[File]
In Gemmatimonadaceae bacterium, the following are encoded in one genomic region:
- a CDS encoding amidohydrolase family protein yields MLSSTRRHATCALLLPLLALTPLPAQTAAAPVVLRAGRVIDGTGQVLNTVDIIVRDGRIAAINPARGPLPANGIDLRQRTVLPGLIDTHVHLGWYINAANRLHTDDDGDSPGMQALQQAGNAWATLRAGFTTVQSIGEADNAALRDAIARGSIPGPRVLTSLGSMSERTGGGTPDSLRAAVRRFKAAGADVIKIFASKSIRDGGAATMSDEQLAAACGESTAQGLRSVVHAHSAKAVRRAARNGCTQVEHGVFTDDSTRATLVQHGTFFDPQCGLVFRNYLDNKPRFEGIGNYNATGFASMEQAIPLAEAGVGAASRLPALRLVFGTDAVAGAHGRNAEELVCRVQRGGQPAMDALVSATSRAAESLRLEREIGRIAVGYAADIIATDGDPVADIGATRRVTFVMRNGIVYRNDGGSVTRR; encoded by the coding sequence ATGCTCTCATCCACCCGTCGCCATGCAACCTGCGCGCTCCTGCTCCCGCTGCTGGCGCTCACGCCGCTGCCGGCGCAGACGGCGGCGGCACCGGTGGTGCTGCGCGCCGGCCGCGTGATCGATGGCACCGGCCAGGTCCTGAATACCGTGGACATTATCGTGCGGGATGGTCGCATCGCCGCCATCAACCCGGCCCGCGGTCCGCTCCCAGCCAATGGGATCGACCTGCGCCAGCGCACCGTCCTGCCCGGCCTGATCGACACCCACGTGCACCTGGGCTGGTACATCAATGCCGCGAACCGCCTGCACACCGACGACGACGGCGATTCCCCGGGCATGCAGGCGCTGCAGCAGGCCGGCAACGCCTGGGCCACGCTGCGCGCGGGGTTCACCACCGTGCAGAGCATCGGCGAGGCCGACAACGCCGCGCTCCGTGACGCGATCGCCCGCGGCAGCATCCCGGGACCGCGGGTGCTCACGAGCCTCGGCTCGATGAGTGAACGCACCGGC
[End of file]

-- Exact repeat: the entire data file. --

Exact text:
In Gemmatimonadaceae bacterium, the following are encoded in one genomic region:
- a CDS encoding amidohydrolase family protein yields MLSSTRRHATCALLLPLLALTPLPAQTAAAPVVLRAGRVIDGTGQVLNTVDIIVRDGRIAAINPARGPLPANGIDLRQRTVLPGLIDTHVHLGWYINAANRLHTDDDGDSPGMQALQQAGNAWATLRAGFTTVQSIGEADNAALRDAIARGSIPGPRVLTSLGSMSERTGGGTPDSLRAAVRRFKAAGADVIKIFASKSIRDGGAATMSDEQLAAACGESTAQGLRSVVHAHSAKAVRRAARNGCTQVEHGVFTDDSTRATLVQHGTFFDPQCGLVFRNYLDNKPRFEGIGNYNATGFASMEQAIPLAEAGVGAASRLPALRLVFGTDAVAGAHGRNAEELVCRVQRGGQPAMDALVSATSRAAESLRLEREIGRIAVGYAADIIATDGDPVADIGATRRVTFVMRNGIVYRNDGGSVTRR; encoded by the coding sequence ATGCTCTCATCCACCCGTCGCCATGCAACCTGCGCGCTCCTGCTCCCGCTGCTGGCGCTCACGCCGCTGCCGGCGCAGACGGCGGCGGCACCGGTGGTGCTGCGCGCCGGCCGCGTGATCGATGGCACCGGCCAGGTCCTGAATACCGTGGACATTATCGTGCGGGATGGTCGCATCGCCGCCATCAACCCGGCCCGCGGTCCGCTCCCAGCCAATGGGATCGACCTGCGCCAGCGCACCGTCCTGCCCGGCCTGATCGACACCCACGTGCACCTGGGCTGGTACATCAATGCCGCGAACCGCCTGCACACCGACGACGACGGCGATTCCCCGGGCATGCAGGCGCTGCAGCAGGCCGGCAACGCCTGGGCCACGCTGCGCGCGGGGTTCACCACCGTGCAGAGCATCGGCGAGGCCGACAACGCCGCGCTCCGTGACGCGATCGCCCGCGGCAGCATCCCGGGACCGCGGGTGCTCACGAGCCTCGGCTCGATGAGTGAACGCACCGGC